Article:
AUSTIN (KXAN) – Meagan Work’s defense worked again today to have all her statements tossed from the record that she made while in custody the days leading up to the discovery of her son’s body, according to court testimony.
The court heard from a nurse who reviewed Work’s medical records from the months leading up to, and during, her time in custody.
Judge David Wahlberg has not yet made a decision on whether to strike or keep Work’s statements.
“The issues involved in the motion to suppress are complex,” said Judge Wahlberg, as he asked both sides to submit briefs and reconvene in October.
Work was nauseated, vomiting and had trouble eating during her 24-hour stay in Williamson County Jail, during which time she was questioned by several investigators about the whereabouts of her two-year-old son Colton Turner.
Asked why the defense is seeking to toss out all Work’s comments, attorney Darla Davis said: “We believe that what the police did violated [Work’s] constitutional rights.”
Work has been charged with tampering with evidence and injury to a child. Colton’s body was found in a shallow grave in Southeast Austin Sept. 12, 2014, just days after Work was taken into custody.
While in custody, Work told investigators at least three different stories regarding her son’s whereabouts, including that the child had been kidnapped and that she gave Colton away to a family at a Chic-Fil-A restaurant. Work’s boyfriend, Michael Turner, has also been charged with crimes related to Colton’s death.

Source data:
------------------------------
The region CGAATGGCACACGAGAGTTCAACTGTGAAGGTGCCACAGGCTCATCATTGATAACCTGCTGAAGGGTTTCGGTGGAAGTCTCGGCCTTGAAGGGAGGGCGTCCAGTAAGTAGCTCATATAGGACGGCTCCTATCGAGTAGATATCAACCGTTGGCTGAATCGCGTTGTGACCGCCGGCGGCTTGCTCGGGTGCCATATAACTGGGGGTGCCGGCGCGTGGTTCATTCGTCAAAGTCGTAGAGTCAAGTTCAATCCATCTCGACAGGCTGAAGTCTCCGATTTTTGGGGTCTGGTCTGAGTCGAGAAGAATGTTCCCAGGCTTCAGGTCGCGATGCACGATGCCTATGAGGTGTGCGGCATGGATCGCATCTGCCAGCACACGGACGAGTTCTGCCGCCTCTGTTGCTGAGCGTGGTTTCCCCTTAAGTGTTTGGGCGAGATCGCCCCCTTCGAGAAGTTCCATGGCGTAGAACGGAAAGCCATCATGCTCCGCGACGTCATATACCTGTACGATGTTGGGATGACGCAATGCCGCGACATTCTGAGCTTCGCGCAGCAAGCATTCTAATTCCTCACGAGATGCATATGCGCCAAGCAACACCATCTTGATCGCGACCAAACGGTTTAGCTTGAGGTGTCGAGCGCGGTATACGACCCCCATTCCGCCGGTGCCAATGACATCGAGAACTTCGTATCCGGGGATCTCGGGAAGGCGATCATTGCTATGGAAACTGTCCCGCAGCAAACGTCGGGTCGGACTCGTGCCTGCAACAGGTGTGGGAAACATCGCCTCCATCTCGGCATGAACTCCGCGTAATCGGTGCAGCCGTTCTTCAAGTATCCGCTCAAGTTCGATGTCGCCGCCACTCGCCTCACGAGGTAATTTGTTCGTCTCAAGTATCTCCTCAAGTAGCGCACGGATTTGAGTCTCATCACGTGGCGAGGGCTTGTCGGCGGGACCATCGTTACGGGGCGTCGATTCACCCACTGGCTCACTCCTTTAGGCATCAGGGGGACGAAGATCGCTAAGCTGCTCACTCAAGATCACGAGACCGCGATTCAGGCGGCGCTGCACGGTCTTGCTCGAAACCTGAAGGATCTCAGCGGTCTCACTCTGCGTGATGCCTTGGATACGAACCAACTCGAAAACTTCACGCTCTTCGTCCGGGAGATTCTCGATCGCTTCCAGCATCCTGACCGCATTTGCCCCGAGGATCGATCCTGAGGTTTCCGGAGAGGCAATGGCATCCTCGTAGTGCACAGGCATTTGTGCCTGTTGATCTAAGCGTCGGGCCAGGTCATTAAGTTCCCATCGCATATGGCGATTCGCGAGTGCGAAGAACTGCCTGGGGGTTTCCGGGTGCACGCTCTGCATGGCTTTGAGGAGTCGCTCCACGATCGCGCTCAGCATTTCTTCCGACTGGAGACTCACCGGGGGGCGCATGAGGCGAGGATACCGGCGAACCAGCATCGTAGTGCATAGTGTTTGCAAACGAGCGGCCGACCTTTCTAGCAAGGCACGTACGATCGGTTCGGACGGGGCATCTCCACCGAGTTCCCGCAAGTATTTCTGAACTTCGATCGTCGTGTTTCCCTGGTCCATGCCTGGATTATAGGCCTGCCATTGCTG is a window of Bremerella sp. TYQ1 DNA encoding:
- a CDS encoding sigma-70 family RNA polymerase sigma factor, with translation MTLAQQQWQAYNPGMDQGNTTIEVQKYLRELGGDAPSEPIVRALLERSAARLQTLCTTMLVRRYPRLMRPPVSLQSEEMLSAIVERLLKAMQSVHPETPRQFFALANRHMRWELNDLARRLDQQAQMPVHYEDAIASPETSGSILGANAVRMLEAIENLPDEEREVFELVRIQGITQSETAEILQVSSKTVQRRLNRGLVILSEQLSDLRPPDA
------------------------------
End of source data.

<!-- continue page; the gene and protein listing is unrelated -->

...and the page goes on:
The defense brought nurse Teva Carpenter to testify about Work’s physical condition leading up to, and during, her stay in Williamson County and Travis County jails last September. Work was taken into custody September 10, according to court records.
Carpenter said Work had elevated blood pressure, high heart rate, vomiting, nausea and high levels of ketones in her urine, which is an indicator of diabetes and lack of food intake, at times during her stay in jail and at University Medical Center Brackenridge, according to court testimony.
Carpenter said it could be possible that dehydration, vomiting and nausea could cause someone to be confused.
“If someone is nauseous for 18 hours…they are not going to carry on an intelligent conversation,” Carpenter said.
However, while being questioned by the prosecution, Carpenter didn’t clearly say Work would have been unable to make informed decisions and answer questions during her jail stay.
Following the hearing, Colton’s great-aunt Diane Battles said she hoped the judge would allow Work’s statements to stay on the record and be used during her trial.
“I hope and pray that the evidence stays and gets used against Meagan, and she pays for what she did,” Battles said. “Our thoughts are with Colton, not at all with Meagan.”
The pretrial will continue October 6.